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v. Derwinski, 1 Vet.App. 49, 56-57 (1990). To comply with this requirement, the Board must analyze the credibility and probative value of the evidence, account for the evidence that it finds persuasive or unpersuasive, and provide the reasons for its rejection of any material evidence favorable to the claimant. Caluza v. Brown, 7 Vet.App. 498, 506 (1995), aff’d per curiam, 78 F.3d 604 (Fed. Cir. 1996) (table); Gilbert, 1 Vet.App. at 57.
The Board decided the extraschedular question under the first prong of the Thun test. See 22 Vet.App. at 115. Although the Board stated that it considered what “the medical evidence” contains, it failed to discuss a majority of the appellant’s lay statements describing the effects of his
disorder. R. at 9; see R. at 46, 56, 106.
In December 2011, the appellant stated that he has “[d]ifficulty understanding speech in noise.” R. at 106. The Board cited this quotation, ignored all others, and used it to form its view that the appellant’s symptoms include “difficulty hearing” and “reduced hearing acuity.” R. at 9. The
appellant also stated, however, that his disorder affects “communication ability for all communication” and that when his wife speaks to him, he cannot hear her “at all.” R. at 46, 56, 123(emphasis added). Further, the appellant has noted that, during speech recognition testing, he had
to “stop and think about what [the examiner] was saying because what I initially heard was not a word.” R. at 123. These statements suggest that the Board may have believed the appellant’s symptoms are less severe than they actually are.
The lay statements that the Board did not discuss appear to be relevant and material to the appellant’s claim. Assuming that they are credible and that the appellant is competent to make them, the Board should have specifically explained why they do not show that the appellant’s hearing loss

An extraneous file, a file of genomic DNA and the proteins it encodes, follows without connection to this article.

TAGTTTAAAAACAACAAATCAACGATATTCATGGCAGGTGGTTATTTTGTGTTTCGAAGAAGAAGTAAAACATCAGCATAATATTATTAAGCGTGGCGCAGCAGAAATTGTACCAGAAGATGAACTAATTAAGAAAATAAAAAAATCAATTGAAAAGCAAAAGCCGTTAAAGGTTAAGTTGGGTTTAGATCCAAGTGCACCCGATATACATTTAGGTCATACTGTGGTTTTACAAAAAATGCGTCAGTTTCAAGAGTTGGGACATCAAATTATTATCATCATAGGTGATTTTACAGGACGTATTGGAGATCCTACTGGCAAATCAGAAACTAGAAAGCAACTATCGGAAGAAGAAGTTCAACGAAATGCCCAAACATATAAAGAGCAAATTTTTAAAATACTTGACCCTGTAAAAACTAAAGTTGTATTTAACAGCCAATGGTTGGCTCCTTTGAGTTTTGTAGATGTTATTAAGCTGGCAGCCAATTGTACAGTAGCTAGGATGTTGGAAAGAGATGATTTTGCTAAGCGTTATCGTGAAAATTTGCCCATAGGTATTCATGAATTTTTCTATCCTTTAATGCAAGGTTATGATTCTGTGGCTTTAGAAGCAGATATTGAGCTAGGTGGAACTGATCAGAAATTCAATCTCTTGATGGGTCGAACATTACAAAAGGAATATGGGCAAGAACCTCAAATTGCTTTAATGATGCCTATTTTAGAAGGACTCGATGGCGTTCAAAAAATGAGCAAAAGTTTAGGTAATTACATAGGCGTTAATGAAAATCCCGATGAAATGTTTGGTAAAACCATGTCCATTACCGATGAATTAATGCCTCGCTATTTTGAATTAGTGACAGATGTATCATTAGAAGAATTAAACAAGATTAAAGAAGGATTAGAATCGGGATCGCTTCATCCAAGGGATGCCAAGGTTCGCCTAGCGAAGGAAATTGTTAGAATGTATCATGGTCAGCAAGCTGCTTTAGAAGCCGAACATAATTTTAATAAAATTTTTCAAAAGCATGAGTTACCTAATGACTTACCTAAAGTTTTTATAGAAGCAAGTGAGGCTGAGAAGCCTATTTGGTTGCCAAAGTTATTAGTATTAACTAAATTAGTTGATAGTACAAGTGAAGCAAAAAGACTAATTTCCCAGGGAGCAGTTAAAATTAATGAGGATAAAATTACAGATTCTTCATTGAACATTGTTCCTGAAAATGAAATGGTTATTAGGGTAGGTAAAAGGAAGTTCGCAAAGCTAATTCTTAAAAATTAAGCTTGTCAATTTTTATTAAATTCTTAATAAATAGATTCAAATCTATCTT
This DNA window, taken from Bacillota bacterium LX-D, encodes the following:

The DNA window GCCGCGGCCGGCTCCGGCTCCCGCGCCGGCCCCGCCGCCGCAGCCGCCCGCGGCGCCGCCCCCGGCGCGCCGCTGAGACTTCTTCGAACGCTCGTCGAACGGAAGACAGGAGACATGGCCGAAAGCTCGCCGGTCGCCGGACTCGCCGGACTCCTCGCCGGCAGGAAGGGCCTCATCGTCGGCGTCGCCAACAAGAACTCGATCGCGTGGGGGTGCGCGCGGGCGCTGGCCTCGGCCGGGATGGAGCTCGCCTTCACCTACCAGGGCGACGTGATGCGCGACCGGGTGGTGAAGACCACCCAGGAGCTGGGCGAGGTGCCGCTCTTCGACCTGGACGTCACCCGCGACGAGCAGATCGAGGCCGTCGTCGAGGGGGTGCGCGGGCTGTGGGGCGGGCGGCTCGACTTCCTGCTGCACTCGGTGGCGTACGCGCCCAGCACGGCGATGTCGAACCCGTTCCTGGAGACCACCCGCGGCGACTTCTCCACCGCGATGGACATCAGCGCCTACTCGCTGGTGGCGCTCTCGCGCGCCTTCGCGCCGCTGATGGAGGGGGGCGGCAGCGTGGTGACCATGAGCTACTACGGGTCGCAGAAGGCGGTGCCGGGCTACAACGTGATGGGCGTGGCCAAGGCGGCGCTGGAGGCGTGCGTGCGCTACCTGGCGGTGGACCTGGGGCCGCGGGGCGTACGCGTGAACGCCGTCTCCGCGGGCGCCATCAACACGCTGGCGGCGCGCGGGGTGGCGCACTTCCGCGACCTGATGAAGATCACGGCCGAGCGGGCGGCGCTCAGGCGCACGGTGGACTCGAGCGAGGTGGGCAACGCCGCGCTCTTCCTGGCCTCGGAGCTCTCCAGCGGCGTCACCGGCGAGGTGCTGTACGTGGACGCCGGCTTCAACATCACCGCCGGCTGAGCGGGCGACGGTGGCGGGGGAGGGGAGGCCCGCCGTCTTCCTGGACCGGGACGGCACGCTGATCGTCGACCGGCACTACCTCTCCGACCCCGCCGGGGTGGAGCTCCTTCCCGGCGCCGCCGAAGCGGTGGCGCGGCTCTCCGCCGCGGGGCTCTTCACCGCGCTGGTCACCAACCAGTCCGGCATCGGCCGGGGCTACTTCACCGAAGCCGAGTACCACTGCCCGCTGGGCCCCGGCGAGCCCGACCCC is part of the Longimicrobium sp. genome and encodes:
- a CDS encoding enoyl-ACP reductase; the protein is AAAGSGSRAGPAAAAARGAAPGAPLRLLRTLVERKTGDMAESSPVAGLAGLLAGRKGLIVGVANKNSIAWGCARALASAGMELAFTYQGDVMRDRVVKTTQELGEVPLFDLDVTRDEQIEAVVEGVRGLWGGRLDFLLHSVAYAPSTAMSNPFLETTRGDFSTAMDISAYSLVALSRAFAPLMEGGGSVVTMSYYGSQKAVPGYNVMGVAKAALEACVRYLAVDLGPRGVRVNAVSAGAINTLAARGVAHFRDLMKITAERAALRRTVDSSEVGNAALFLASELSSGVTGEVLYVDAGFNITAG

is, in its words, “unique or unusual.” R. at 9; see Thompson v. Gober, 14 Vet.App. 187, 188 (2000)(stating that the Board must provide an adequate statement of reasons or bases “for its rejection of any material evidence favorable to the claimant”).
When the Board considers the appellant’s statements on remand, it should first determine whether he is competent to make them and whether they are credible. See Jandreau v. Nicholson, 492 F.3d 1372, 1377 (Fed. Cir. 2007); Buchanan v. Nicholson, 451 F.3d 1331, 1336-37 (Fed. Cir. 2006). If it answers those questions in the affirmative, it should then compare the symptomatology that the appellant describes to the rating criteria applicable to hearing loss claims and specifically
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discuss whether “the criteria reasonably describe the claimant’s disability level and symptomatology.” Thun, 22 Vet.App. at 115. If it finds that they do, then referral for extraschedular consideration is not warranted and the Board’s work is done. Id. If it finds that they do not, it should then discuss
whether record evidence conveying that the appellant’s hearing loss affects his ability to work indicates that his hearing loss causes marked interference with employment. Id.; R. at 46, 56, 106.
The Court need not at this time address any other arguments the appellant has raised. See Best v. Principi, 15 Vet.App. 18, 20 (2001) (per curiam order) (holding that “[a] narrow decision preserves for the appellant an opportunity to argue those claimed errors before the Board at the
readjudication, and, of course, before this Court in an appeal, should the Board rule against him”).
On remand, the appellant is free to submit additional evidence and argument on the remanded matters, and the Board is required to consider any such relevant evidence and argument. See Kay v. Principi, 16 Vet.App. 529, 534 (2002); Kutscherousky v. West, 12 Vet.App. 369, 372-73 (1999)(per curiam order). The Court has held that “[a] remand is meant to entail a critical examination ofthe justification for the decision.” Fletcher v. Derwinski, 1 Vet.App. 394, 397 (1991). The Board must proceed expeditiously, in accordance with 38 U.S.C. § 7112 (requiring the Secretary to provide
for “expeditious treatment” of claims remanded by the Court).

III. CONCLUSION
After consideration of the appellant’s and the Secretary’s briefs and a review of the record,
the Board’s October 2, 2014, decision is VACATED and the matter on appeal is REMANDED for
the Board to reconsider whether referral to an appropriate agency official for extraschedular
consideration is warranted.
DATED: August 17, 2015
Copies to:
Robert V. Chisholm, Esq.
VA General Counsel (027)